For No Reason at All
The Changing Narrative of the First World War in American Film
How Hollywood adopted an antiwar attitude in response to the horrors of World War I
The years following the signing of the Armistice saw a transformation of traditional attitudes regarding military conflict as America attempted to digest the enormity and futility of the First World War. During these years popular film culture in the United States created new ways of addressing the impact of the war on both individuals and society. Filmmakers with direct experience of combat created works that promoted their own ideas about the depiction of wartime service—ideas that frequently conflicted with established, heroic tropes for the portrayal of warfare on film.
Those filmmakers spent years modifying existing standards and working through a variety of storytelling options before achieving a consensus regarding the fitting method for rendering war on screen. That consensus incorporated facets of the experience of Great War veterans, and these countered and undermined previously accepted narrative strategies. This process reached its peak during the Pre-Code Era of the early 1930s when the initially prevailing narrative would be briefly supplanted by an entirely new approach that questioned the very premises of wartime service. Even more significantly, the rhetoric of these films argued strongly for an antiwar stance that questioned every aspect of the wartime experience.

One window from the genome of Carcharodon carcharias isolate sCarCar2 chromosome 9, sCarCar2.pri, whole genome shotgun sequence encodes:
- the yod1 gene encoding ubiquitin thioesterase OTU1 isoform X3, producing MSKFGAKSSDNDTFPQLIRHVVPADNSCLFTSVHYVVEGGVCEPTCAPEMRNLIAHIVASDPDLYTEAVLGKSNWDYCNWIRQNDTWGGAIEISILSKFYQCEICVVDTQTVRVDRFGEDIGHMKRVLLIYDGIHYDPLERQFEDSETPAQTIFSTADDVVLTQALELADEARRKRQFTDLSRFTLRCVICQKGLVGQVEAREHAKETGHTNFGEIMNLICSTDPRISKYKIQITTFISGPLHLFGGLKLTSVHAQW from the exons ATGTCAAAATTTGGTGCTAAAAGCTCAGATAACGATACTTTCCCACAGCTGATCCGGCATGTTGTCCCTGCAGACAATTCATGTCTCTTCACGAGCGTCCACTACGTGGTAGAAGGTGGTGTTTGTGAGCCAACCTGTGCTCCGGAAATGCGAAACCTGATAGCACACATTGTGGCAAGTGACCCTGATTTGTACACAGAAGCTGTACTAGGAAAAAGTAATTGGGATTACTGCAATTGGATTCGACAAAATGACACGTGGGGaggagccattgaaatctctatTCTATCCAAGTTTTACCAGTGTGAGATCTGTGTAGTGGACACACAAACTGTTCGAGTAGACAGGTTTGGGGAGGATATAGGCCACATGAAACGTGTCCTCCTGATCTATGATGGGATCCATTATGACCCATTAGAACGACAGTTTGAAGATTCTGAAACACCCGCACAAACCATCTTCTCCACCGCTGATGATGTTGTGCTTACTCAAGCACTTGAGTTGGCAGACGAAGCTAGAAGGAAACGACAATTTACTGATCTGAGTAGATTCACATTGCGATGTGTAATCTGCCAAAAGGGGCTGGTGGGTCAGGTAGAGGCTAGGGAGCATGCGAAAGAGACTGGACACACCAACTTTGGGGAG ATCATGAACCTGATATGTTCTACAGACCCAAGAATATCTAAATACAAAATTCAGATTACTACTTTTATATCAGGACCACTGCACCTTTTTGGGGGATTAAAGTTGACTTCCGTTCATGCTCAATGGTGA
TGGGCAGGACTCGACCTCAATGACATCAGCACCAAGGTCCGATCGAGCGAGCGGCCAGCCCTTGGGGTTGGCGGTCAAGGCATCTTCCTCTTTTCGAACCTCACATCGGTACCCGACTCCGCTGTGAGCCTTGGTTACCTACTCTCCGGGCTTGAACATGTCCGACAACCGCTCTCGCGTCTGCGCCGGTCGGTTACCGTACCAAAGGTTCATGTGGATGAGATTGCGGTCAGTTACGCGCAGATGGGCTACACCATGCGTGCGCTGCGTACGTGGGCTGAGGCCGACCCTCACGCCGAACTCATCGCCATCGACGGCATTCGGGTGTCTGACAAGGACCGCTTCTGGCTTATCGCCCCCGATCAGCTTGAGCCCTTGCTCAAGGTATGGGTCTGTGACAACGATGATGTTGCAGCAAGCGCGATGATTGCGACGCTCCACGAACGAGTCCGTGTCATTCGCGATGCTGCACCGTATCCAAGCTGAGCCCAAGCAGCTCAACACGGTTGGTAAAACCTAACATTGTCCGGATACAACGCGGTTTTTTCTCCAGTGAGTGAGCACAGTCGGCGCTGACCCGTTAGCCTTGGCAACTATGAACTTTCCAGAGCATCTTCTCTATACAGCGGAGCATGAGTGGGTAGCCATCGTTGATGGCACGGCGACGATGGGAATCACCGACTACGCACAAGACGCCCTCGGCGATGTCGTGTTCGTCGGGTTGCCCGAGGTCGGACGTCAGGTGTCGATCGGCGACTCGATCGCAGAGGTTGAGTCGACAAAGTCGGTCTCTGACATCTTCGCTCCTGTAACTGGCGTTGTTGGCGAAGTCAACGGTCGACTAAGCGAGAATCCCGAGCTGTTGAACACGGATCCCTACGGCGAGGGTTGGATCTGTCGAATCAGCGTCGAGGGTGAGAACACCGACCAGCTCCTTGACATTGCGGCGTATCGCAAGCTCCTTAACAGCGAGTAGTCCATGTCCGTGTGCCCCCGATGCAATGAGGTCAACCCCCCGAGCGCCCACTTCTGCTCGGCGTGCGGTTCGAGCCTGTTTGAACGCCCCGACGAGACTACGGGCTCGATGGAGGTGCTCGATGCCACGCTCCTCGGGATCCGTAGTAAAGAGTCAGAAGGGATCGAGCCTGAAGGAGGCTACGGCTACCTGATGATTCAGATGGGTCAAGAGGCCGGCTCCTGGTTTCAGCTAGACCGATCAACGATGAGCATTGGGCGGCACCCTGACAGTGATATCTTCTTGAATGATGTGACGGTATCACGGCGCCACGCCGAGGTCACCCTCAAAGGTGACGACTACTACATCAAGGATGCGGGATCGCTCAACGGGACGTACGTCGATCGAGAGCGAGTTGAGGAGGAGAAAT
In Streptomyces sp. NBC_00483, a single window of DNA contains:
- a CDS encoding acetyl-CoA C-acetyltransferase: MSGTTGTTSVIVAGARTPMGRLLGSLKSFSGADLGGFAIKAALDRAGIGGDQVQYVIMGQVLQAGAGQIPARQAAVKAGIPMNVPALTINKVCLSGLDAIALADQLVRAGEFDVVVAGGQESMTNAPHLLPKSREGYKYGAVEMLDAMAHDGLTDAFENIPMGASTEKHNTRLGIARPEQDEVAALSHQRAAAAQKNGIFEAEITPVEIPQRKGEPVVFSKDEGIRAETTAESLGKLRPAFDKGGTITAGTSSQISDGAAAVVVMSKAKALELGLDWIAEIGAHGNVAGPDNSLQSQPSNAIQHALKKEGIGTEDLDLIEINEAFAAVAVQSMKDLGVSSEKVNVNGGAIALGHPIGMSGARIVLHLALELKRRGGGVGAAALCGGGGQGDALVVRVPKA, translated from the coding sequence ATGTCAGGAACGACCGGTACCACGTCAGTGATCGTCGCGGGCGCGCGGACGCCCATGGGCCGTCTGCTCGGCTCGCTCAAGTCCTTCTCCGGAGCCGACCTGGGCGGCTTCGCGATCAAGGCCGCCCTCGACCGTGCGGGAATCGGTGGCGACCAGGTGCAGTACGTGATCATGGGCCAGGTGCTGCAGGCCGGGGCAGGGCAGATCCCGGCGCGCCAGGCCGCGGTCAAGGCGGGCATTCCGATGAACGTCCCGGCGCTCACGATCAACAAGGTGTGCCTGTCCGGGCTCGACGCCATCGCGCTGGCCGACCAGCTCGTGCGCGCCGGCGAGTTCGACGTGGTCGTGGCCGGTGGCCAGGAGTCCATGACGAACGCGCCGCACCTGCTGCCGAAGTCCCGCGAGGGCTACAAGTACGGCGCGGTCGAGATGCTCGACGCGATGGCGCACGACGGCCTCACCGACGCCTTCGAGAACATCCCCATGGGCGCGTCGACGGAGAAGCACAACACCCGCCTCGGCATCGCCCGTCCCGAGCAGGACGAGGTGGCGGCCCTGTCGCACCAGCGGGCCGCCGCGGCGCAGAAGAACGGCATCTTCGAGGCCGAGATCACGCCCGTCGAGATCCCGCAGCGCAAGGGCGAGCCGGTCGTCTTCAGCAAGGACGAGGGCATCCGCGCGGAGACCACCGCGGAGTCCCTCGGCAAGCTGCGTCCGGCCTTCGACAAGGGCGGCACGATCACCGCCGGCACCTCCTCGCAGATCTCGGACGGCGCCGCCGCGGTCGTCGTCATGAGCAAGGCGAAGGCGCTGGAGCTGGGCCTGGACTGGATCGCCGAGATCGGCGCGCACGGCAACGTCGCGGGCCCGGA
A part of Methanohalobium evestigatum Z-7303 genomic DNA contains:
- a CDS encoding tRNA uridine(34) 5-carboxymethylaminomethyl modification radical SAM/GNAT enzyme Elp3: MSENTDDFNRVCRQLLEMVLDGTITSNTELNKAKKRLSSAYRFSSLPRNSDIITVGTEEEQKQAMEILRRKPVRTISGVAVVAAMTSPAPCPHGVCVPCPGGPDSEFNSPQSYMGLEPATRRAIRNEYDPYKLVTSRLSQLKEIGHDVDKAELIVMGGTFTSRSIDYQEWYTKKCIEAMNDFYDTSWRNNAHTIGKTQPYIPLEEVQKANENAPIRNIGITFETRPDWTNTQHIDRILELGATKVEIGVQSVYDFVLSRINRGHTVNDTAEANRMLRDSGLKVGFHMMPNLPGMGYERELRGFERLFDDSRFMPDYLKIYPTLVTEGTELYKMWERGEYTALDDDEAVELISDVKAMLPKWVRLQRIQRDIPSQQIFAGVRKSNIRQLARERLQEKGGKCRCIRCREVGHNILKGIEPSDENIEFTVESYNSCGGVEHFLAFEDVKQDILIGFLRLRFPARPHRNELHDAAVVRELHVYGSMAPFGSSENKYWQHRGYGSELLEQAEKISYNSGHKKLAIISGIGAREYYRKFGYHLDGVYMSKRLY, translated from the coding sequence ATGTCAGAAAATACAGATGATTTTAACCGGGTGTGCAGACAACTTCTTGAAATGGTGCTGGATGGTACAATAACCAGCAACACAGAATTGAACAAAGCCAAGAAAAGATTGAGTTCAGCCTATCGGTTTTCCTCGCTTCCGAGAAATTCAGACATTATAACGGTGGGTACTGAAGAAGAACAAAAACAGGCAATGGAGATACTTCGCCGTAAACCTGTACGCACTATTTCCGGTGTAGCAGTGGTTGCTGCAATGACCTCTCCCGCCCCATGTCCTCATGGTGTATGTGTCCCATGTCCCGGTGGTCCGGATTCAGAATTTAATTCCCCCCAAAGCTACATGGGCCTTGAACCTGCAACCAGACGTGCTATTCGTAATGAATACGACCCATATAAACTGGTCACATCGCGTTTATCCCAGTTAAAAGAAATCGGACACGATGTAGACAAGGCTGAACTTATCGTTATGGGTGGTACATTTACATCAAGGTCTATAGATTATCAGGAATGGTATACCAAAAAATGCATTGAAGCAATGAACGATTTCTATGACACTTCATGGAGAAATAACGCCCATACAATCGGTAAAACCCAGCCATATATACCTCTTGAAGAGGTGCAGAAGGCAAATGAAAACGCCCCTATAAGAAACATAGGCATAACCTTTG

For No Reason at All: The Changing Narrative of the First World War in American Film discusses a variety of Great War–themed films made from 1915 to the present, tracing the changing approaches to the conflict over time. Individual chapters focus on movie antecedents, animated films and comedies, the influence of literary precursors, the African American film industry, women-centered films, and the effect of the Second World War on depictions of the First. Films discussed include Hearts of the World, The Cradle of Courage, Birthright, The Big Parade, She Goes to War, Doughboys, Young Eagles, The Last Flight, Broken Lullaby, Lafayette Escadrille, and Wonder Woman, among many others.
"For No Reason at All is readable, vigorously engaging, and an excellent contribution to the study of the way war has been represented in American culture. "- Owen W. Gilman Jr., author of The Hell of War Comes Home: Imaginative Texts from the Conflicts in Afghanistan and Iraq